Carol M. Highsmith, via Library of Congress

What made the Model T so special, and why it still matters today

Quick notes

– Mechanically innovative

– Cheap enough for any worker to afford one

– Dominated the world’s car trade for decades

Few cars can claim as much influence in the world of motoring as the Ford Model T. At a time when cars were still new and slightly scary, it brought motoring to the masses. The Toyota Corolla may have shifted more units over the years, but I’m yet to see someone turn one of those into an incredible hot rod.

The Model T remains an icon of motoring precisely because it’s pretty likely that someone in your family owned one. It’s a car that most people in the United States, and many countries around the world, can stake an ancestral claim to. But how did the cars come about? What was quite so revolutionary about them? That’s what we’re going to explore.

Origins of the Model T

When designing the Model T, Henry Ford and his team of designers were well aware of the problems that many cars of that era faced. There were only 200,000 on the road in 1909, and they were plagued with reliability issues. How do you solve these issues? You make the car’s mechanical components as simple as possible.

Rutger van der Maar, CC BY 2.0, resized

The engine was fed fuel by gravity, and could be powered with a whole multitude of fuels, including gasoline, kerosene, and ethanol. The engine itself was a simple unit that was designed to be easy to repair, with a detachable cylinder head. Cooling was taken care of in the earliest models with a mechanical water pump, but this was replaced by a thermosiphon system that offered passive cooling.

It would be unfair to call the Model T unsophisticated, however. While it was designed to be as simple as possible, it was incredibly innovative, too.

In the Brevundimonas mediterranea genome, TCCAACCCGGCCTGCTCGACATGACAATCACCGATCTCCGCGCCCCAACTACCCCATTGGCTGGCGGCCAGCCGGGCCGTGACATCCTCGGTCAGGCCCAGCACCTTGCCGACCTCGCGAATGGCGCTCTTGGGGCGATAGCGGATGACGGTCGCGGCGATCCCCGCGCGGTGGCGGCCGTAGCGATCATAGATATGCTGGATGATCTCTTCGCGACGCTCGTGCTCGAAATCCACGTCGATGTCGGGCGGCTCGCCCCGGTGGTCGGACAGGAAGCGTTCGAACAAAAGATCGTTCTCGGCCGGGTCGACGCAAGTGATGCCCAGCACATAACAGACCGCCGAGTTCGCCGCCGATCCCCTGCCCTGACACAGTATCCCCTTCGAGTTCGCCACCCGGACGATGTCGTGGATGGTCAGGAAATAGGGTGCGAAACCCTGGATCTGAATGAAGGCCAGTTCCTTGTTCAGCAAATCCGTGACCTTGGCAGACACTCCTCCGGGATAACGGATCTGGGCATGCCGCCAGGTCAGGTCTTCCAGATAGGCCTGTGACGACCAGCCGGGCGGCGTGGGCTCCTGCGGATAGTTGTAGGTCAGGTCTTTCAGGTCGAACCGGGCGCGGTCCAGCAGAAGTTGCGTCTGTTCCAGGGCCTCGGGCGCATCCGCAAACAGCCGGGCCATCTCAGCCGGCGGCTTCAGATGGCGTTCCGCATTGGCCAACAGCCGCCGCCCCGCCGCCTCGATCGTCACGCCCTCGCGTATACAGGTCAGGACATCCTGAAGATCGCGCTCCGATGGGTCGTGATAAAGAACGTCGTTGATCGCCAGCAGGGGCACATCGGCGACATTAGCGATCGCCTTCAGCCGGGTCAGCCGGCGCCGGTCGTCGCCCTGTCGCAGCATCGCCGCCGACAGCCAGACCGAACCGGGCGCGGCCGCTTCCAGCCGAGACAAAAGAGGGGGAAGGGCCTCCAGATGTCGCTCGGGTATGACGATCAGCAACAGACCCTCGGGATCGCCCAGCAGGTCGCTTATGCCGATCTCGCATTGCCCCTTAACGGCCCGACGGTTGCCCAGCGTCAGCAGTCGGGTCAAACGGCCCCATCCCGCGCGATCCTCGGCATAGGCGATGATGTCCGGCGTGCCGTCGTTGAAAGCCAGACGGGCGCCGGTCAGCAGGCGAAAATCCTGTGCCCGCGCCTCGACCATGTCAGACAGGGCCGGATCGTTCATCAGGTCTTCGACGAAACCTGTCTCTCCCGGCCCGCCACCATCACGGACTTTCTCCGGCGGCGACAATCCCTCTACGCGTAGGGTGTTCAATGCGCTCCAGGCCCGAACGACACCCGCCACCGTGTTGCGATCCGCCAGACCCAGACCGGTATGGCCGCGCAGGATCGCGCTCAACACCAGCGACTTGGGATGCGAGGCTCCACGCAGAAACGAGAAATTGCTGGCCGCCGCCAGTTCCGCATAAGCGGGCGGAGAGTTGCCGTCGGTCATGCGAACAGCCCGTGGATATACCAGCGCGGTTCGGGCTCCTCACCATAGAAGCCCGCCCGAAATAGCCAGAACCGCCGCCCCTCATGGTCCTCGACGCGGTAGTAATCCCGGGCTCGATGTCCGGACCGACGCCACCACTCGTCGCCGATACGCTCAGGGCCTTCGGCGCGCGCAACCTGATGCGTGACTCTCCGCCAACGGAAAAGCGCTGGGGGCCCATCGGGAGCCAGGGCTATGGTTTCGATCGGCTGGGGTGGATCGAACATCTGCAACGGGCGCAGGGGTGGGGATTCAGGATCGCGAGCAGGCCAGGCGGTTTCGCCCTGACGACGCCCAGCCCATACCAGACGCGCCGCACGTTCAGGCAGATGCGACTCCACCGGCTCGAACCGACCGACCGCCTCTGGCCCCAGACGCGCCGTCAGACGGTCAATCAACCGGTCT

Technical innovations

The most significant innovation brought by the Model T wasn’t even on the car itself: mass production. New tools, automation, and the assembly line creating cars from ready-made components allowed the cars to be churned out, up to 10,000 made per day in 1925. This also drastically reduced the car’s price. In 1925, the car cost just $260, or just under $4000 in today’s money.

Vanadium steel was another considerable innovation: this lightweight steel, developed in France, held strong against stress and was used in the most sensitive areas of the Model T. The flywheel magneto system, which eliminated the need for a battery, kept weight down.

Up to 10,000 Model T’s were made per day in 1925

The enclosed drivetrain kept the components clean and operating smoothly, and its three-point suspension allowed the chassis to flex on rough roads. What’s more, the Model T could easily be modified, with untold numbers becoming vans, small trucks, and tractor-trailers. Parts were delivered by mail order, and thanks to its simplicity, it could be created and attached by just about anyone.

The impact of the Model T

Where do we even begin here? The impact of the Model T is almost beyond description. First and foremost, when Henry Ford aimed to design a car for the masses, that was precisely what he got. Over its 19 years of production, 16.5 million cars were sold. This wasn’t just in the USA either, 57 percent of the world’s automobiles were Model Ts by 1921.

Anyone could own this car: it was cheap enough that any working person would have been able to afford one, with Ford’s own workers being no exception. The factory adopted a $5 daily minimum wage in 1914. This handsome paycheck would likely not have been possible without the Model T.

Over its 19 years of production, 16.5 million cars were sold

It standardized American cars from 1908 onwards: steering was now left-hand drive. Before the Model T, steering was often right-hand drive in American cars. Its trim levels were flexible, with the standard Roadster being produced alongside the pickup truck-style Runabout.

Finally, it was the first global car. As well as being produced in the United States, factories sprung up in England, Mexico, Spain, France, Denmark, and Japan, among other nations.

It was the car that put the world on wheels and kickstarted the car culture we have today.

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